What are cloud streets?
Cloud streets are long rows of cumulus clouds that are oriented parallel to the direction of the wind. Their technical name, more specifically, is horizontal convective rolls. As a matter of fact, you’ve probably seen them in satellite photos. Typically, they most often form straight rows, but when the wind driving the clouds hits an obstacle, the clouds might curl into patterns and become von Kármán vortex streets.
Gorgeous satellite imagery ?? of cloud streets forming off of the Great Lakes today, as lake-enhanced precipitation impacts much of the region. Snowpack is also visible in northern WI & MI, and if you look closely you can even see gravity waves downwind of the Appalachians in VA. pic.twitter.com/wHYHHMStFO
— NWS Weather Prediction Center (@NWSWPC) March 27, 2022
How do cloud streets form?
Convection rolls of rising warm air and sinking cool air form cloud streets. First, rising warm air cools gradually as it ascends into the atmosphere. Then, when moisture in the warm air mass cools and condenses, it forms clouds. Meanwhile, sinking cool air on either side of the cloud formation zone creates a cloud-free area. Later, when several of these alternating rising and sinking air masses align with the wind, cloud streets develop.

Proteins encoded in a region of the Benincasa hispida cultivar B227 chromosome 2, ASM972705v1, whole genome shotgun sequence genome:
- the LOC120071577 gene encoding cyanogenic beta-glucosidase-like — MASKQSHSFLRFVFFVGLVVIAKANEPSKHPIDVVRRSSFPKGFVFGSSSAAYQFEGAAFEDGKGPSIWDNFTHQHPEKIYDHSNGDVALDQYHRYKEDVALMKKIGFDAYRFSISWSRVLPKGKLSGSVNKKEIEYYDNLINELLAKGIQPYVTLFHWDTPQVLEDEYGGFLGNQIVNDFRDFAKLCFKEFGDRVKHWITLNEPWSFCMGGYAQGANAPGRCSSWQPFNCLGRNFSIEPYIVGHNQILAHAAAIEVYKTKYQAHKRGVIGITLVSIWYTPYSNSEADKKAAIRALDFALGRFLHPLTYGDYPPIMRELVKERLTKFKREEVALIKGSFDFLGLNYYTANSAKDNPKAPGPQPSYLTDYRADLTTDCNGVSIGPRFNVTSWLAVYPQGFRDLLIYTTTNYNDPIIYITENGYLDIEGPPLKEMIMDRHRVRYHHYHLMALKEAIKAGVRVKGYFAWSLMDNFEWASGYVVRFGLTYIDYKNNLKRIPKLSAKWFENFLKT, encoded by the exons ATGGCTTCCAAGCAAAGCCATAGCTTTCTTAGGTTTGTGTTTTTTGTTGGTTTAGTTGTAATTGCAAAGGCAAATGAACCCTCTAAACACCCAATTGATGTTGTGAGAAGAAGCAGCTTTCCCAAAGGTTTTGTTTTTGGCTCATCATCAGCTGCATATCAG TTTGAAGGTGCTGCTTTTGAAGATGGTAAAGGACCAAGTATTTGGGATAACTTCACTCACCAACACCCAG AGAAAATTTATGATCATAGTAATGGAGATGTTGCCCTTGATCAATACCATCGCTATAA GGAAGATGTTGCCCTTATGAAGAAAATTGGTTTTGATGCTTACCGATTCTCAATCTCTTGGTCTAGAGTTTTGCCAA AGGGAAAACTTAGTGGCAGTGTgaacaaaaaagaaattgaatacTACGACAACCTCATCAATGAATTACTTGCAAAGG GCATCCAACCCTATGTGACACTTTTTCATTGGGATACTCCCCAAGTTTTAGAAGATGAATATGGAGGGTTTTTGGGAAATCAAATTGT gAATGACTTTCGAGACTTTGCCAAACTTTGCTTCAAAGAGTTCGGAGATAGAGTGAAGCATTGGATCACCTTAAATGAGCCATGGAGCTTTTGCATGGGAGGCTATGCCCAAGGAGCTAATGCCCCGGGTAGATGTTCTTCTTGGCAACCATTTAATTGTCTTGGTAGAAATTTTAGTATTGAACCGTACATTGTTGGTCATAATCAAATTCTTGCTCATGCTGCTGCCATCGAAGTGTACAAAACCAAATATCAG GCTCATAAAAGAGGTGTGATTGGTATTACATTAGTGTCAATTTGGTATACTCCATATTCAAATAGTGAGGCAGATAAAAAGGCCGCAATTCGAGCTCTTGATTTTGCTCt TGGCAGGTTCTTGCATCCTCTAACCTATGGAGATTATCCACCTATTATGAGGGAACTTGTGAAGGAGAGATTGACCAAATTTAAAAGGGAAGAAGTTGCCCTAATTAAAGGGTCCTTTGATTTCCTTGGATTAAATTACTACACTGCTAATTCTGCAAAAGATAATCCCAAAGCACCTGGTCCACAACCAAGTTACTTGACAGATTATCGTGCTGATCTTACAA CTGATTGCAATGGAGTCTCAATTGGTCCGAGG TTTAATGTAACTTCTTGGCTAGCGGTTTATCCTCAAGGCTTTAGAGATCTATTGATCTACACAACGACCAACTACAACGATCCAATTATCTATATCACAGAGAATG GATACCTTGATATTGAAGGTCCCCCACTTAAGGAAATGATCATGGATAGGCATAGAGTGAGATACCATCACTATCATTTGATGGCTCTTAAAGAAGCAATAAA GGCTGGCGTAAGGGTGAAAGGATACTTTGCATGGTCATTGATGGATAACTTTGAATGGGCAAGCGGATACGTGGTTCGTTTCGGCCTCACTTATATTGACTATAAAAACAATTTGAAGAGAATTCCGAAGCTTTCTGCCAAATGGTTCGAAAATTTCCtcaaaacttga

Generally, cloud streets typically form fairly straight lines over large, flat areas such as the ocean. However, when geological features like islands disrupt the flow of the wind, this disruption can create spiral patterns in the cloud streets. This is similar to the way in which large boulders create downstream eddies in rivers. Notably, the spiral patterns in clouds, called von Kármán vortex streets, were named after Theodore von Kármán, a co-founder of NASA’s Jet Propulsion Laboratory. He was one of the first scientists to describe this type of atmospheric phenomenon.
Meteorological phenomena such as cloud streets and von Kármán vortices are a manifestation of Earth’s atmosphere in motion.
The view from above
NASA has taken some amazing photographs of cloud streets over the past few years with the MODIS (Moderate Resolution Imaging Spectroradiometer) instruments on board the Terra and Aqua satellites. As an illustration, the satellite images on this page are from these instruments.
Bottom line: Cloud streets are an atmospheric phenomenon consisting of long rows of cumulus clouds oriented parallel to the direction of the wind.